- The Washington Times - Wednesday, July 31, 2002

Defense Secretary Donald H. Rumsfeld said yesterday that the United States is not seeking to oust the dictatorial regimes in Iran, North Korea and other states in the same way it wants to overthrow Iraq's Saddam Hussein.
"The policy of the government of the United States has been regime change for Iraq," Mr. Rumsfeld told reporters at the Pentagon. "That's the Congress and the executive branch both. It has not been that for some other countries, and I guess life's just untidy."
Mr. Rumsfeld noted that the other countries identified by President Bush in his January State of the Union speech as members of a three-nation "axis of evil" Iran and North Korea share "similar characteristics," but the current effort focuses on Iraq.
Mr. Rumsfeld also said during a meeting with reporters that it is possible Saddam could be ousted by a barracks military coup.
The defense secretary said not all scenarios for ousting the Iraqi regime require sending U.S. ground troops or launching air strikes. "I already know of one instance: If the Iraqi military turned on them, it probably wouldn't require anything," he said.
Amid public speculation that the United States is preparing a military attack on Iraq, Mr. Rumsfeld on Monday and yesterday said Iraq's government poses a clear danger to the United States because of its chemical, biological and nuclear weapons programs and its ties to terrorists.
Mr. Rumsfeld said nations like Iraq are "burrowing underground" to hide facilities related to weapons of mass destruction, making the task of finding and stopping the arms very difficult. Even when U.N. weapons inspectors worked in Iraq, they had a difficult time finding the arms and facilities, he said.
Mr. Rumsfeld said Iraq has chemical and biological weapons and "an appetite" for building nuclear weapons and has been working on the arms for many years.
He noted that "there's an awful lot we don't know about their programs."
Meanwhile, Sen. Joseph R. Biden Jr., Delaware Democrat and chairman of the Senate Foreign Relations Committee, said yesterday that he does not expect a military attack against Iraq before early next year.
Mr. Biden, who will lead hearings on Iraq that begin today, said he does not believe the Bush administration has decided how and when to overthrow Saddam.
"They may have made up their mind on regime change, but I'd be very, very surprised if the president has made a decision on how he intends to change the regime," Mr. Biden told reporters. "I'd be even more surprised if there's any such attempt in the near term, meaning between now and the first of the year."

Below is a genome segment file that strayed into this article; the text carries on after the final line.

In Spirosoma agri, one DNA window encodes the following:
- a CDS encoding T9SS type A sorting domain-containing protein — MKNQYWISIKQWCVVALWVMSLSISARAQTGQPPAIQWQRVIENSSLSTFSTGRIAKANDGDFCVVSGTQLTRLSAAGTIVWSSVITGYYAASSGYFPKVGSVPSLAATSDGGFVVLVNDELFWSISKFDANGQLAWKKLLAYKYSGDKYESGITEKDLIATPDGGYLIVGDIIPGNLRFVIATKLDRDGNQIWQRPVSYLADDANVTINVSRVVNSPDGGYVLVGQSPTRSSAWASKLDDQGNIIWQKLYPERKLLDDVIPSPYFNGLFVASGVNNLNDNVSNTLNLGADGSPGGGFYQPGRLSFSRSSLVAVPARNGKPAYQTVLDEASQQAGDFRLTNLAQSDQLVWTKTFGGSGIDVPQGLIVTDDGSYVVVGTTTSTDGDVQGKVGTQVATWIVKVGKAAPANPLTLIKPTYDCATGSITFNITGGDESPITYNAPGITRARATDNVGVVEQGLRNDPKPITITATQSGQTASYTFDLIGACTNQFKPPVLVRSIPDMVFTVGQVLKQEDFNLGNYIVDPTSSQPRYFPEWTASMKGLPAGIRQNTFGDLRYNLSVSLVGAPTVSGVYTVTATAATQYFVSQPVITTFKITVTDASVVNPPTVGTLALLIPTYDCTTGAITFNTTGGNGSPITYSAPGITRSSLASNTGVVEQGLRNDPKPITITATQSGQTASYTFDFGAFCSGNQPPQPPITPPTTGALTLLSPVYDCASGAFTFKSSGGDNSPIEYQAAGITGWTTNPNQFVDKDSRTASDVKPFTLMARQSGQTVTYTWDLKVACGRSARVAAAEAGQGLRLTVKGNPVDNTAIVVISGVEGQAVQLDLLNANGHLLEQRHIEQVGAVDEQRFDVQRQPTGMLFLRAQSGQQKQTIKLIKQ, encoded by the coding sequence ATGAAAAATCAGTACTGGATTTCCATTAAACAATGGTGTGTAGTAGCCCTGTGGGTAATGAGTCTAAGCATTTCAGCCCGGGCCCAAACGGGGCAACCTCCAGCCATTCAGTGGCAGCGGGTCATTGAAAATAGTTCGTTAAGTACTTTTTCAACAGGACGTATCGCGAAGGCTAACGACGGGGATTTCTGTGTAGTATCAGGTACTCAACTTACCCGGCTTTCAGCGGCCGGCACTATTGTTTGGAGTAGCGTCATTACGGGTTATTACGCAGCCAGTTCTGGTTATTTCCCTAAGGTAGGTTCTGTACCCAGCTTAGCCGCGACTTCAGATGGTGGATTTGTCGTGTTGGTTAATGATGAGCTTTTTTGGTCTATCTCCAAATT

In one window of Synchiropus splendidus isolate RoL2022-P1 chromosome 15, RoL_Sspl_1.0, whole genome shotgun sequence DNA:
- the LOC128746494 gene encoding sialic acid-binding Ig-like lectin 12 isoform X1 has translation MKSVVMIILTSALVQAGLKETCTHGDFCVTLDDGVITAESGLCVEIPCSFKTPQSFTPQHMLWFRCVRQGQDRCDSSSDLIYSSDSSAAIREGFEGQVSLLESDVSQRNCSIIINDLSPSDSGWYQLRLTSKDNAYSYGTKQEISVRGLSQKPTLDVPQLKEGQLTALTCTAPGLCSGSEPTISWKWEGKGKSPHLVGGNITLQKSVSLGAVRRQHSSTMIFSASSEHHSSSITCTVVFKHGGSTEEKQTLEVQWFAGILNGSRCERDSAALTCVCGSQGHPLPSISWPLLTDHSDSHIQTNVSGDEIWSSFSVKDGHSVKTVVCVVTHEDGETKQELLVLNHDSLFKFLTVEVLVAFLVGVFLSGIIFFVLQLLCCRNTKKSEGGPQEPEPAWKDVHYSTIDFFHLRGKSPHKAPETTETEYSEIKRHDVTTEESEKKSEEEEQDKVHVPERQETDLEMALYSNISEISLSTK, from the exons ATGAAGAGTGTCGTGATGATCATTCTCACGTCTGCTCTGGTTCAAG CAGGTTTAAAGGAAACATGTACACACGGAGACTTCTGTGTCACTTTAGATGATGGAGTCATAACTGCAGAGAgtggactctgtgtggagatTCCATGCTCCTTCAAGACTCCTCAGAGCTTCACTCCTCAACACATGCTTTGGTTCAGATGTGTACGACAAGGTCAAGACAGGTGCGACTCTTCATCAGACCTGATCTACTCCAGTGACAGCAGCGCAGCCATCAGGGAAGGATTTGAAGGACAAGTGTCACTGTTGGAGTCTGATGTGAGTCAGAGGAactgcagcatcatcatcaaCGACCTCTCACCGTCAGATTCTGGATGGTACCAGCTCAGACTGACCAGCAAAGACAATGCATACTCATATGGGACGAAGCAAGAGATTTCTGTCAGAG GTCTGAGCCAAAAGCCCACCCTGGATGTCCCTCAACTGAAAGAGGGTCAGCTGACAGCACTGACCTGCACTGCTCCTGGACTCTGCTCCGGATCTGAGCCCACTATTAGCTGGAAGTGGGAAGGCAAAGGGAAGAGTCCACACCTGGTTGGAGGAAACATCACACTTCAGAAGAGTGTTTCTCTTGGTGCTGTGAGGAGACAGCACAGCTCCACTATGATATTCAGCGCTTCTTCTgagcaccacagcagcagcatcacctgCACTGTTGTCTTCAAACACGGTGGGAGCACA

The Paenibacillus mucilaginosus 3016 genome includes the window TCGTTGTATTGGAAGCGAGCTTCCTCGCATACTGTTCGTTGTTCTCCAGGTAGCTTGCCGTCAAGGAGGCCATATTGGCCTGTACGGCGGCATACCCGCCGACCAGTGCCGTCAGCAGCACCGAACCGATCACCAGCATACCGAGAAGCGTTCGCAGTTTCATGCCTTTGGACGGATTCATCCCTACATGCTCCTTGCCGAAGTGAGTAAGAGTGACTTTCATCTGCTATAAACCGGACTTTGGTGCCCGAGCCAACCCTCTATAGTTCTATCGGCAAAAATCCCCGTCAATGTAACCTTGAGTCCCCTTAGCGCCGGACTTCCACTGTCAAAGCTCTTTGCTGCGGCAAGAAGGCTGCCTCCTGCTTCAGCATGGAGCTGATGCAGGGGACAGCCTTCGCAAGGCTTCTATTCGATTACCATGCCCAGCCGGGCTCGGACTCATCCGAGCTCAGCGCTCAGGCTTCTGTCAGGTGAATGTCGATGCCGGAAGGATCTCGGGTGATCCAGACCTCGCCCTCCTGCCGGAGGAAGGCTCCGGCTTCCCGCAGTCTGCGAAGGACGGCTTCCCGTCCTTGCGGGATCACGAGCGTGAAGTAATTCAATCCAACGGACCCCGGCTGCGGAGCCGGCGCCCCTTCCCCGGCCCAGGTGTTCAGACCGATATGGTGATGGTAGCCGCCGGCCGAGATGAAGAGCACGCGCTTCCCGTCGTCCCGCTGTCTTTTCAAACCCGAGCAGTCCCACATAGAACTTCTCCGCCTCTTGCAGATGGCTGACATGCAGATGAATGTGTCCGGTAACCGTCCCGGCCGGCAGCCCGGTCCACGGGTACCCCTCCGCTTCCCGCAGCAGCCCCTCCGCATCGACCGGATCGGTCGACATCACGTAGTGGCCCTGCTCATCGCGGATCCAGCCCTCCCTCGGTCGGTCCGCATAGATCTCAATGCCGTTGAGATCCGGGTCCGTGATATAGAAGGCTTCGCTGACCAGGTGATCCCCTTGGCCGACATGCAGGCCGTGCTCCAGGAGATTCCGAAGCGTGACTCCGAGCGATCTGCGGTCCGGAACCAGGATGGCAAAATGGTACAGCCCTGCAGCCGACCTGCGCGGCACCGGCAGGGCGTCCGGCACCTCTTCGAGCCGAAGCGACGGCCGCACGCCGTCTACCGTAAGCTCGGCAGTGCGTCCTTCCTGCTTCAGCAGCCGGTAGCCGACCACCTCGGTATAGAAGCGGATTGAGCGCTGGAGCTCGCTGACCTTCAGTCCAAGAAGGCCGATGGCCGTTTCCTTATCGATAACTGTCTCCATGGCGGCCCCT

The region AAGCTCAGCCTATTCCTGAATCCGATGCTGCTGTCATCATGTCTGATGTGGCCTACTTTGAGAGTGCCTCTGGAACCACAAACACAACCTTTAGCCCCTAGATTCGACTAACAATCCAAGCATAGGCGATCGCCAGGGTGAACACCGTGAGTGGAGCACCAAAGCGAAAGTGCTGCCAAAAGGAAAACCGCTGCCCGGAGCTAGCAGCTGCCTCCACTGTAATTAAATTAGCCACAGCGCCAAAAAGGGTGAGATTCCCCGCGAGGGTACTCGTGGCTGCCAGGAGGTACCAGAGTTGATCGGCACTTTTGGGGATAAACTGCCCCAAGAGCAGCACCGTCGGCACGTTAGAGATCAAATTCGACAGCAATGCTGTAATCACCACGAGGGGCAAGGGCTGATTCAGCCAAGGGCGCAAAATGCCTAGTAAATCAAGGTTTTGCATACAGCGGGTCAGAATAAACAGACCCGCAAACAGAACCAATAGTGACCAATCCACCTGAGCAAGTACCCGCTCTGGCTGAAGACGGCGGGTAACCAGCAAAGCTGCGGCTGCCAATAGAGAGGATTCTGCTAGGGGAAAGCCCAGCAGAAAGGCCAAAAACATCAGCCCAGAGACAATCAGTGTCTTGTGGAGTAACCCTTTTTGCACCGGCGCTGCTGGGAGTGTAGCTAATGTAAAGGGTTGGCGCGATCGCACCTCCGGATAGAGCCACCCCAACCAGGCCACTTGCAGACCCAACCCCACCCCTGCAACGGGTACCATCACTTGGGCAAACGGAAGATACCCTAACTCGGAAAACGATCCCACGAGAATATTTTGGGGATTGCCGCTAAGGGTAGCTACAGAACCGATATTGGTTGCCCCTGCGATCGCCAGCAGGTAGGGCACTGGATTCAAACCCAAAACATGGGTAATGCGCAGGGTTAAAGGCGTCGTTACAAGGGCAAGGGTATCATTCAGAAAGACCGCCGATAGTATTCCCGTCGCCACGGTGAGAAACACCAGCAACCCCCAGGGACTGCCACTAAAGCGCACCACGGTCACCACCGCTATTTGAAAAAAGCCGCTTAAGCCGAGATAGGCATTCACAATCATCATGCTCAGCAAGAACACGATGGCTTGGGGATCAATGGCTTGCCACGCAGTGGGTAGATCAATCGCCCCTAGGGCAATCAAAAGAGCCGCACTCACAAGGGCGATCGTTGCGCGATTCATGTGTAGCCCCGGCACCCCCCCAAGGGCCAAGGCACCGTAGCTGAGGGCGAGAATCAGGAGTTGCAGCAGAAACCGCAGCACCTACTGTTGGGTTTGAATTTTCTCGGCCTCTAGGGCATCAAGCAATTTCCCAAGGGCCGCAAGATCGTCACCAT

Regarding "regime change" in Iran and North Korea, Mr. Rumsfeld said it would be a "good thing" if the people of Iran rose up and overthrow the radical Islamic government in Tehran.
"I have a feeling that the people of Iran know that," he said. "And I have a feeling that in my adult lifetime we may still see the people of Iran do something about that regime."
North Korea, which is run by a totalitarian communist dictatorship, presents more difficult challenges for changing the government, he said.
"If you think of the people that are starving in that country, the people that are fleeing that country, the people that are in prison camps in that country, one can't help but feel great empathy for the people of Korea," Mr. Rumsfeld said. "It's a terrible, terrible thing."
The defense secretary was asked whether the al Qaeda terrorists who carried out the September 11 attacks had "state assistance"; he said there is "no question" that Afghanistan provided that kind of support to the group.
As for other state support to al Qaeda, Mr. Rumsfeld said both Iran and Iraq have permitted al Qaeda members to reside in those countries, showing that the governments in Tehran and Baghdad "tolerate" their presence.
Asked whether Iraq has a relationship with al Qaeda, Mr. Rumsfeld said, "sure" but conceded that the evidence of the ties is not clear.
"Well, life's murky," he said. "I mean, we're not on the ground down there. But are there al Qaeda in Iraq? Yes. Are there al Qaeda in Iran? Yes. Are there al Qaeda in the United States? Yes."
Mr. Rumsfeld sought to dispel news reports about Pentagon planning for military operations in Iraq as the normal business of the military.
"One of the responsibilities of the Department of Defense is to see that we have thought through a host of different contingencies and possibilities," he said.
The Pentagon regularly draws up war plans for various scenarios, but Mr. Rumsfeld said he has never seen a plan implemented without being modified to conform to circumstances.

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